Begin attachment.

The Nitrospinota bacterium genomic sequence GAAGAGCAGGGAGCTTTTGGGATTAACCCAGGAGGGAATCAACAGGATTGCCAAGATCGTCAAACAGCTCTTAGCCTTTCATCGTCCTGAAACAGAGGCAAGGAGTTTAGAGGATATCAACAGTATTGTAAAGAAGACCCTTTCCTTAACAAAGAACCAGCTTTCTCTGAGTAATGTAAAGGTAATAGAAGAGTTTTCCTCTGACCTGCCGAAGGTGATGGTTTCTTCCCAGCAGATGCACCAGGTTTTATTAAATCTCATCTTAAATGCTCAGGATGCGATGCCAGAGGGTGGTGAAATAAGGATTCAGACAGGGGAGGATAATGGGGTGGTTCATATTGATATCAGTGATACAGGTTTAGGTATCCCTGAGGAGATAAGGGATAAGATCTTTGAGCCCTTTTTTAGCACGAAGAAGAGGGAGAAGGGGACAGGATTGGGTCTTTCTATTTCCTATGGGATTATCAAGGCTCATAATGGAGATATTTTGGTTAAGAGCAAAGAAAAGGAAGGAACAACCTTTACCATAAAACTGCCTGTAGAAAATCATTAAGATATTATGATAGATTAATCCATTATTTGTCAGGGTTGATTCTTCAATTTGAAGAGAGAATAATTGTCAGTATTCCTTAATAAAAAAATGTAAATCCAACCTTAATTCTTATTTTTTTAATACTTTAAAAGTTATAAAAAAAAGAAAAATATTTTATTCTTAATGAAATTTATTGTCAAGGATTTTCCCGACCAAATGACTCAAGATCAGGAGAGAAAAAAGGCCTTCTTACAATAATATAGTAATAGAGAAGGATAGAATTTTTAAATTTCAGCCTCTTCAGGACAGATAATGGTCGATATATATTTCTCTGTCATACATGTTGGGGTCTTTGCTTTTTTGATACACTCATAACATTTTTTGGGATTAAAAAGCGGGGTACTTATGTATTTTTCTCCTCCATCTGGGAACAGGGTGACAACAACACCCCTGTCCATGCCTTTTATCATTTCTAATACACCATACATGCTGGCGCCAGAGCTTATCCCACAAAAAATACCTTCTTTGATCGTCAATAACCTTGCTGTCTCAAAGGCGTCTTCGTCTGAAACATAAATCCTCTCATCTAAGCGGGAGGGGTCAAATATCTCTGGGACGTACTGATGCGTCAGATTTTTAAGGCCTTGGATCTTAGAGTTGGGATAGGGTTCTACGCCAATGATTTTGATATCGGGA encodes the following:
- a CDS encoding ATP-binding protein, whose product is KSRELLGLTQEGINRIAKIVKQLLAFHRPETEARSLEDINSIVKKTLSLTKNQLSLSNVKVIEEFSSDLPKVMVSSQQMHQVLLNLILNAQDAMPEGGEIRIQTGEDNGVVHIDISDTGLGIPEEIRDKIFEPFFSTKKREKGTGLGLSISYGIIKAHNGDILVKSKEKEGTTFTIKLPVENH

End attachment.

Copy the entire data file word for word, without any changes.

The Nitrospinota bacterium genomic sequence GAAGAGCAGGGAGCTTTTGGGATTAACCCAGGAGGGAATCAACAGGATTGCCAAGATCGTCAAACAGCTCTTAGCCTTTCATCGTCCTGAAACAGAGGCAAGGAGTTTAGAGGATATCAACAGTATTGTAAAGAAGACCCTTTCCTTAACAAAGAACCAGCTTTCTCTGAGTAATGTAAAGGTAATAGAAGAGTTTTCCTCTGACCTGCCGAAGGTGATGGTTTCTTCCCAGCAGATGCACCAGGTTTTATTAAATCTCATCTTAAATGCTCAGGATGCGATGCCAGAGGGTGGTGAAATAAGGATTCAGACAGGGGAGGATAATGGGGTGGTTCATATTGATATCAGTGATACAGGTTTAGGTATCCCTGAGGAGATAAGGGATAAGATCTTTGAGCCCTTTTTTAGCACGAAGAAGAGGGAGAAGGGGACAGGATTGGGTCTTTCTATTTCCTATGGGATTATCAAGGCTCATAATGGAGATATTTTGGTTAAGAGCAAAGAAAAGGAAGGAACAACCTTTACCATAAAACTGCCTGTAGAAAATCATTAAGATATTATGATAGATTAATCCATTATTTGTCAGGGTTGATTCTTCAATTTGAAGAGAGAATAATTGTCAGTATTCCTTAATAAAAAAATGTAAATCCAACCTTAATTCTTATTTTTTTAATACTTTAAAAGTTATAAAAAAAAGAAAAATATTTTATTCTTAATGAAATTTATTGTCAAGGATTTTCCCGACCAAATGACTCAAGATCAGGAGAGAAAAAAGGCCTTCTTACAATAATATAGTAATAGAGAAGGATAGAATTTTTAAATTTCAGCCTCTTCAGGACAGATAATGGTCGATATATATTTCTCTGTCATACATGTTGGGGTCTTTGCTTTTTTGATACACTCATAACATTTTTTGGGATTAAAAAGCGGGGTACTTATGTATTTTTCTCCTCCATCTGGGAACAGGGTGACAACAACACCCCTGTCCATGCCTTTTATCATTTCTAATACACCATACATGCTGGCGCCAGAGCTTATCCCACAAAAAATACCTTCTTTGATCGTCAATAACCTTGCTGTCTCAAAGGCGTCTTCGTCTGAAACATAAATCCTCTCATCTAAGCGGGAGGGGTCAAATATCTCTGGGACGTACTGATGCGTCAGATTTTTAAGGCCTTGGATCTTAGAGTTGGGATAGGGTTCTACGCCAATGATTTTGATATCGGGA encodes the following:
- a CDS encoding ATP-binding protein, whose product is KSRELLGLTQEGINRIAKIVKQLLAFHRPETEARSLEDINSIVKKTLSLTKNQLSLSNVKVIEEFSSDLPKVMVSSQQMHQVLLNLILNAQDAMPEGGEIRIQTGEDNGVVHIDISDTGLGIPEEIRDKIFEPFFSTKKREKGTGLGLSISYGIIKAHNGDILVKSKEKEGTTFTIKLPVENH